Although the present invention has been described with reference to specific exemplary embodiments, it will be evident that various modifications and changes may be made to these embodiments without departing from the broader spirit and scope of the invention. For example, embodiments of the present invention can operate independent of other embodiments.
In particular, embodiments of the present invention that include a time code in order to sync the video content from multimedia drive 502 with the data content from storage memory 506 can be incorporated into other synchronization techniques than those described herein. In other words, the time code can be matched based on other synchronization indications than those disclosed above (e.g., the value of the GPRM data register changing). For example, the time code from the multimedia disc could be employed into a system that synchronizes the video content and the data content based on the sector numbers of the multimedia disc, as described above. Moreover, this time code from the multimedia disc could be employed into a system that synchronizes based on the addresses of data content stored in the text sections of the multimedia disc.
Additionally, embodiments of the table for synchronization (e.g., Table 2) can be employed with other synchronization techniques than those described herein. For example, such a table could be incorporated into a system that synchronizes the video content and the data content based on the sector numbers of the multimedia disc. Further, this table could be employed into a system wherein the command to change the GPRM data value is stored in the text sections of the multimedia disc. Moreover, these alternative embodiments of the time code and the table together could be employed in other synchronization techniques.
In further illustration of the independence of the embodiments described herein, in one embodiment, the GPRM data value may be employed to provide for dynamic control mode modification, while not being used to synchronize the video content and the data content. Additionally, in an embodiment, the synchronization of the video content with the data content using the GPRM registers can be incorporated into other synchronizations schemes that do not employ a time code and/or a table.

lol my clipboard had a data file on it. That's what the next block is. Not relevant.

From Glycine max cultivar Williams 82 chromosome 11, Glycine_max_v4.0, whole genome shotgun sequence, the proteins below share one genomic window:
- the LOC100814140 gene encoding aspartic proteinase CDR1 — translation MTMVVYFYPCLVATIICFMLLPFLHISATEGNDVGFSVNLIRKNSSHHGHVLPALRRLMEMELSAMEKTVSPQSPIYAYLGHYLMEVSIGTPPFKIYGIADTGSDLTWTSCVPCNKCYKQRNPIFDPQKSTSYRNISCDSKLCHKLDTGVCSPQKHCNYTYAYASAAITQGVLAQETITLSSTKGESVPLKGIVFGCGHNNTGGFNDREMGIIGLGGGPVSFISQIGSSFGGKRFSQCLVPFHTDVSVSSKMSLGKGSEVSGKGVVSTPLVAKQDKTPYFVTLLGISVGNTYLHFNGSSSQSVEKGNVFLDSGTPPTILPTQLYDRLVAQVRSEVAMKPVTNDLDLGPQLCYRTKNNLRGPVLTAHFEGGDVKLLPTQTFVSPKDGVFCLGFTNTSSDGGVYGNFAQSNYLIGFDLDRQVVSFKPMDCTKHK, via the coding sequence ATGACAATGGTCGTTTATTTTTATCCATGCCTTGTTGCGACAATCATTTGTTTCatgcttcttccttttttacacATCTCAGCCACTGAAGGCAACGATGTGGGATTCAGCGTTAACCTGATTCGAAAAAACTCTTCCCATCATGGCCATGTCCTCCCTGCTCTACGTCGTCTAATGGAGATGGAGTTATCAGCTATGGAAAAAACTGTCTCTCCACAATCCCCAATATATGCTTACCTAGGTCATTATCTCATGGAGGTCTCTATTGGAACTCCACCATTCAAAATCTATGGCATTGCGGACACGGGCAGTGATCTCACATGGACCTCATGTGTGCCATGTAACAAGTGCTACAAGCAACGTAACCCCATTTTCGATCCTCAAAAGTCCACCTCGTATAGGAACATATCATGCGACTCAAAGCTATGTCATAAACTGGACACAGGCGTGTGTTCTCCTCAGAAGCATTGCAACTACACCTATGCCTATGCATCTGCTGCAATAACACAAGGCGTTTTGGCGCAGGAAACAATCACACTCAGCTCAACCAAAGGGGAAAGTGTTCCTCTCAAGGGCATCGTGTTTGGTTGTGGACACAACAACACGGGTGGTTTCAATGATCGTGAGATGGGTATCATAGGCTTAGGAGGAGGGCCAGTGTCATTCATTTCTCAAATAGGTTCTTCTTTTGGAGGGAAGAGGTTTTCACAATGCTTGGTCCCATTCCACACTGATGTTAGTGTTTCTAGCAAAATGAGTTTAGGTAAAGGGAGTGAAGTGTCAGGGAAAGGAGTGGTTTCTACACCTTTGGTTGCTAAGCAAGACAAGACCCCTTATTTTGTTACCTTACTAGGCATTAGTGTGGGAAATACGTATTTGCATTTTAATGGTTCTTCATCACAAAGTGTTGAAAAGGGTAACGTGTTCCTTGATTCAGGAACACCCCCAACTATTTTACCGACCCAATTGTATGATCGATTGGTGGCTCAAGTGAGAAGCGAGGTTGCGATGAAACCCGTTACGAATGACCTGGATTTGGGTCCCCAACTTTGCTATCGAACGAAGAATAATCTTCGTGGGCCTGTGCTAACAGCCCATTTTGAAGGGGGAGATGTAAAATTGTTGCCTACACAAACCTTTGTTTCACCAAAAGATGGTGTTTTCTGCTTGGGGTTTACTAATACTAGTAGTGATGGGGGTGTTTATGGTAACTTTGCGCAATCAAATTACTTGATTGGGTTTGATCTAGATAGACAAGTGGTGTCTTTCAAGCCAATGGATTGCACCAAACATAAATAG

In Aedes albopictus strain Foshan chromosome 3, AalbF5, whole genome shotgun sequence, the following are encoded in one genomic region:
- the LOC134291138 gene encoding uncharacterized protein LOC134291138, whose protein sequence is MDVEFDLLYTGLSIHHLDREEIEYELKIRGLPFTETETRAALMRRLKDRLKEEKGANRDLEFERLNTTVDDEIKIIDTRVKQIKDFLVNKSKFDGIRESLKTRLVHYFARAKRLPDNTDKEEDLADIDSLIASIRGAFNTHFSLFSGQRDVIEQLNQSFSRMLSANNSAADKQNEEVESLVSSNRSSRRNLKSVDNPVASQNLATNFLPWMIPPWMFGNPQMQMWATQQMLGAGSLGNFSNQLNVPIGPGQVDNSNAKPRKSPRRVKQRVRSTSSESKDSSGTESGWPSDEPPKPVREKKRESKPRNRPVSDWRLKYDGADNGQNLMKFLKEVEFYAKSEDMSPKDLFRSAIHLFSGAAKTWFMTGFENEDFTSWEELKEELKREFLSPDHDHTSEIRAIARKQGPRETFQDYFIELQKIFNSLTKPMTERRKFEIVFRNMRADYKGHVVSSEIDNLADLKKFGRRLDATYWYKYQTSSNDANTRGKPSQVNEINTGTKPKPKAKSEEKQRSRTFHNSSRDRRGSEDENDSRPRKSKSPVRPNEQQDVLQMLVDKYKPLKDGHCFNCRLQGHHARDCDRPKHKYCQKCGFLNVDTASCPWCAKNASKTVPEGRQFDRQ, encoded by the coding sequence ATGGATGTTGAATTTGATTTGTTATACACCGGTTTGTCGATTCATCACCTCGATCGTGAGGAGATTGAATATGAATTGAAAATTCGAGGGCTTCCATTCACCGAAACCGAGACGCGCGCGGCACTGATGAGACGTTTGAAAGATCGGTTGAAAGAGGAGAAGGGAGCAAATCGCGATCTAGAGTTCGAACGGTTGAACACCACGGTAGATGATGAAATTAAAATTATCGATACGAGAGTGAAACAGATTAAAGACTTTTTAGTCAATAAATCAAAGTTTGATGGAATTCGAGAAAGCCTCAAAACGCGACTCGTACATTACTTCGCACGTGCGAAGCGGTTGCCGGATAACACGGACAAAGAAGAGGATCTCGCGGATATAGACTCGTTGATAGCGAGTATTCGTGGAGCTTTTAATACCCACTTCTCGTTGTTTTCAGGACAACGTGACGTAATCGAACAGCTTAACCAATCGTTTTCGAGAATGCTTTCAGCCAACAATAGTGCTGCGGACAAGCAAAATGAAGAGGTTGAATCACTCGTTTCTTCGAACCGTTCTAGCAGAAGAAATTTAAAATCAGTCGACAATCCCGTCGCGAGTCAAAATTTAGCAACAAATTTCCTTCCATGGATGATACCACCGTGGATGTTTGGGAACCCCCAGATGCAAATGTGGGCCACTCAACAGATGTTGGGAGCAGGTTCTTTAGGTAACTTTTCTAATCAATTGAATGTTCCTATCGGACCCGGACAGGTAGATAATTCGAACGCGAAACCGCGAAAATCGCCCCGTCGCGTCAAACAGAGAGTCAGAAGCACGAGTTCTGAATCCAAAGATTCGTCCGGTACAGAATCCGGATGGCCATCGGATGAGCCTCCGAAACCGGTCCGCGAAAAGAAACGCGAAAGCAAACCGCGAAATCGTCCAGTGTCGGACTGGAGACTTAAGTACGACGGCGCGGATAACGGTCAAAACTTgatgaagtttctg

Moreover, the embodiments for dynamic control mode modification may or may not be employed into the various embodiments of the synchronization described herein, as other synchronization techniques may be used in conjunction with embodiments for dynamic control mode modification. Further in other embodiments, the embodiments for dynamic control mode modification are not used in conjunction with any type of synchronization techniques. Accordingly, embodiments of the present invention can be modified such that individual embodiments can act independent of the other embodiments and/or be intermixed in various combinations without departing from the spirit and scope of the present invention. Moreover, the specification and drawings are to be regarded in an illustrative rather than a restrictive sense.
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|U.S. Classification||725/110, 375/E07.004, 348/E07.061, 386/E05.034, 386/332|
|International Classification||H04N7/16, H04N5/93|
|Cooperative Classification||H04N21/4307, H04N21/8133, H04N5/9305, H04N21/8455, H04N21/4325, H04N21/4722, H04N21/42646, H04N7/163|
|European Classification||H04N21/43S2, H04N21/426D, H04N21/432P, H04N21/81D1, H04N21/4722, H04N21/845P, H04N5/93M, H04N7/16E2|
|Dec 20, 2000||AS||Assignment|
Owner name: TEXAS INSTRUMENTS INCORPORATED, TEXAS
Free format text: ASSIGNMENT OF ASSIGNORS INTEREST;ASSIGNORS:THOMAS DAVID R.;TEXAS INSTRUMENTS FRANCE S.A.;REEL/FRAME:011408/0044;SIGNING DATES FROM 20001003 TO 20001006
|Mar 26, 2001||AS||Assignment|
Owner name: IMAGICAST, INC., CALIFORNIA
Free format text: ASSIGNMENT OF ASSIGNORS INTEREST;ASSIGNORS:BAUM, SUSAN;VYAS, BHUPESH;BEDARD, NEAL;AND OTHERS;REEL/FRAME:011662/0803;SIGNING DATES FROM 20010105 TO 20010304
|Apr 24, 2001||AS||Assignment|
Owner name: IMAGICAST, INC., CALIFORNIA
Free format text: ASSIGNMENT OF ASSIGNORS INTEREST;ASSIGNOR:DIZOGLIO, TOM;REEL/FRAME:011746/0420
Effective date: 20010409
|Jan 27, 2003||AS||Assignment|
Owner name: XPEREX CORPORATION, CALIFORNIA
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Effective date: 20021125
|Apr 6, 2009||FPAY||Fee payment|
Year of fee payment: 4
|Jul 13, 2009||AS||Assignment|
Owner name: UFORCE INC., MINNESOTA
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Effective date: 20090708
|May 17, 2013||REMI||Maintenance fee reminder mailed|
|Oct 4, 2013||LAPS||Lapse for failure to pay maintenance fees|
|Nov 26, 2013||FP||Expired due to failure to pay maintenance fee|
Effective date: 20131004